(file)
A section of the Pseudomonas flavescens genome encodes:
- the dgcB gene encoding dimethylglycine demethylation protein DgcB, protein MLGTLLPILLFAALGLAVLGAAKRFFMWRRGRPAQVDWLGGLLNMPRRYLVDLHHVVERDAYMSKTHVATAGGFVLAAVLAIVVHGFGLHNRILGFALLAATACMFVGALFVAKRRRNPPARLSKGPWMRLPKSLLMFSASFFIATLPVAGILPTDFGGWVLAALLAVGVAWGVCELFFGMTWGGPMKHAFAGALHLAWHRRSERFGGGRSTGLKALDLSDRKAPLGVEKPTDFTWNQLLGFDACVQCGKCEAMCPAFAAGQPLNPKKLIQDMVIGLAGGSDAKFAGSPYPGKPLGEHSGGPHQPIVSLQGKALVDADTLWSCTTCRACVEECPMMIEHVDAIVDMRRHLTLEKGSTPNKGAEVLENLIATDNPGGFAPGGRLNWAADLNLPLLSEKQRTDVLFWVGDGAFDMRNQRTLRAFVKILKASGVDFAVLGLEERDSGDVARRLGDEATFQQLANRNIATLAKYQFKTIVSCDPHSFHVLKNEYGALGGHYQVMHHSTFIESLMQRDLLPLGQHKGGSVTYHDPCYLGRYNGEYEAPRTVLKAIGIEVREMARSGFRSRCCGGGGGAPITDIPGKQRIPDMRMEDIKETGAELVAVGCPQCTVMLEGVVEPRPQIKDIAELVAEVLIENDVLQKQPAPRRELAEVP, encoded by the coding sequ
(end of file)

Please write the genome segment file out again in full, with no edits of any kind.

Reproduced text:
A section of the Pseudomonas flavescens genome encodes:
- the dgcB gene encoding dimethylglycine demethylation protein DgcB, protein MLGTLLPILLFAALGLAVLGAAKRFFMWRRGRPAQVDWLGGLLNMPRRYLVDLHHVVERDAYMSKTHVATAGGFVLAAVLAIVVHGFGLHNRILGFALLAATACMFVGALFVAKRRRNPPARLSKGPWMRLPKSLLMFSASFFIATLPVAGILPTDFGGWVLAALLAVGVAWGVCELFFGMTWGGPMKHAFAGALHLAWHRRSERFGGGRSTGLKALDLSDRKAPLGVEKPTDFTWNQLLGFDACVQCGKCEAMCPAFAAGQPLNPKKLIQDMVIGLAGGSDAKFAGSPYPGKPLGEHSGGPHQPIVSLQGKALVDADTLWSCTTCRACVEECPMMIEHVDAIVDMRRHLTLEKGSTPNKGAEVLENLIATDNPGGFAPGGRLNWAADLNLPLLSEKQRTDVLFWVGDGAFDMRNQRTLRAFVKILKASGVDFAVLGLEERDSGDVARRLGDEATFQQLANRNIATLAKYQFKTIVSCDPHSFHVLKNEYGALGGHYQVMHHSTFIESLMQRDLLPLGQHKGGSVTYHDPCYLGRYNGEYEAPRTVLKAIGIEVREMARSGFRSRCCGGGGGAPITDIPGKQRIPDMRMEDIKETGAELVAVGCPQCTVMLEGVVEPRPQIKDIAELVAEVLIENDVLQKQPAPRRELAEVP, encoded by the coding sequ